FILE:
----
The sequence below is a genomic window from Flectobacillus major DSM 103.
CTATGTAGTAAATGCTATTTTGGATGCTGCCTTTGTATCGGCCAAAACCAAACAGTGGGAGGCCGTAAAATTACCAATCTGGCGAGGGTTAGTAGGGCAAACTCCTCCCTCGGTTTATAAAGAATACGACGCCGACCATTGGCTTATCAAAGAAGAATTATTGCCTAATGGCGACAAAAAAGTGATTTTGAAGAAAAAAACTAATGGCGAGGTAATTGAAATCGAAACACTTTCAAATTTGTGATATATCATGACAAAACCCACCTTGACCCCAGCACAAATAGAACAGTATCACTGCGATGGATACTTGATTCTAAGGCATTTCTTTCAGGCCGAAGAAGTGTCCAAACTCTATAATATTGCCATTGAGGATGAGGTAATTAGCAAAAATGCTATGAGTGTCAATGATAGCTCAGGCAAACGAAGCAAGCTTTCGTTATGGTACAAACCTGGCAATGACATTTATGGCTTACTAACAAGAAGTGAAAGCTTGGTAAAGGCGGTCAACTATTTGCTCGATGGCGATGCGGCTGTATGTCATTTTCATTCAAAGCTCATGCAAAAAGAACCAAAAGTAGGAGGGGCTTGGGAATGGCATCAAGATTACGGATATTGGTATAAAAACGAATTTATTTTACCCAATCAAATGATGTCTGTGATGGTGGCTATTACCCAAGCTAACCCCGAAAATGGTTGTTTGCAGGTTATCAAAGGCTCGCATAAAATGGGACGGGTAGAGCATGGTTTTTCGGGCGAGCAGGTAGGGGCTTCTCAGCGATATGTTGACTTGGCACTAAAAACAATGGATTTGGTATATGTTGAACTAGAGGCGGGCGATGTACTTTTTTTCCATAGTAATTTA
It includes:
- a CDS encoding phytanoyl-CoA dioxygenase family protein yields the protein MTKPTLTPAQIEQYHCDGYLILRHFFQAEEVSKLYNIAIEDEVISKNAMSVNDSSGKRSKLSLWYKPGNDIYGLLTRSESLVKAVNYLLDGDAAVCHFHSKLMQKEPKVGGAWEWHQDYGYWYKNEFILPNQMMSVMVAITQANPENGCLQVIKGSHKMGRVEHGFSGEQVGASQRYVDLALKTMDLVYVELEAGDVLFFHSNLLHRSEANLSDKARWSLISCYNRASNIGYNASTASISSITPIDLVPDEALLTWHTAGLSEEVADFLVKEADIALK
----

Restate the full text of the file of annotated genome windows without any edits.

The sequence below is a genomic window from Flectobacillus major DSM 103.
CTATGTAGTAAATGCTATTTTGGATGCTGCCTTTGTATCGGCCAAAACCAAACAGTGGGAGGCCGTAAAATTACCAATCTGGCGAGGGTTAGTAGGGCAAACTCCTCCCTCGGTTTATAAAGAATACGACGCCGACCATTGGCTTATCAAAGAAGAATTATTGCCTAATGGCGACAAAAAAGTGATTTTGAAGAAAAAAACTAATGGCGAGGTAATTGAAATCGAAACACTTTCAAATTTGTGATATATCATGACAAAACCCACCTTGACCCCAGCACAAATAGAACAGTATCACTGCGATGGATACTTGATTCTAAGGCATTTCTTTCAGGCCGAAGAAGTGTCCAAACTCTATAATATTGCCATTGAGGATGAGGTAATTAGCAAAAATGCTATGAGTGTCAATGATAGCTCAGGCAAACGAAGCAAGCTTTCGTTATGGTACAAACCTGGCAATGACATTTATGGCTTACTAACAAGAAGTGAAAGCTTGGTAAAGGCGGTCAACTATTTGCTCGATGGCGATGCGGCTGTATGTCATTTTCATTCAAAGCTCATGCAAAAAGAACCAAAAGTAGGAGGGGCTTGGGAATGGCATCAAGATTACGGATATTGGTATAAAAACGAATTTATTTTACCCAATCAAATGATGTCTGTGATGGTGGCTATTACCCAAGCTAACCCCGAAAATGGTTGTTTGCAGGTTATCAAAGGCTCGCATAAAATGGGACGGGTAGAGCATGGTTTTTCGGGCGAGCAGGTAGGGGCTTCTCAGCGATATGTTGACTTGGCACTAAAAACAATGGATTTGGTATATGTTGAACTAGAGGCGGGCGATGTACTTTTTTTCCATAGTAATTTA
It includes:
- a CDS encoding phytanoyl-CoA dioxygenase family protein yields the protein MTKPTLTPAQIEQYHCDGYLILRHFFQAEEVSKLYNIAIEDEVISKNAMSVNDSSGKRSKLSLWYKPGNDIYGLLTRSESLVKAVNYLLDGDAAVCHFHSKLMQKEPKVGGAWEWHQDYGYWYKNEFILPNQMMSVMVAITQANPENGCLQVIKGSHKMGRVEHGFSGEQVGASQRYVDLALKTMDLVYVELEAGDVLFFHSNLLHRSEANLSDKARWSLISCYNRASNIGYNASTASISSITPIDLVPDEALLTWHTAGLSEEVADFLVKEADIALK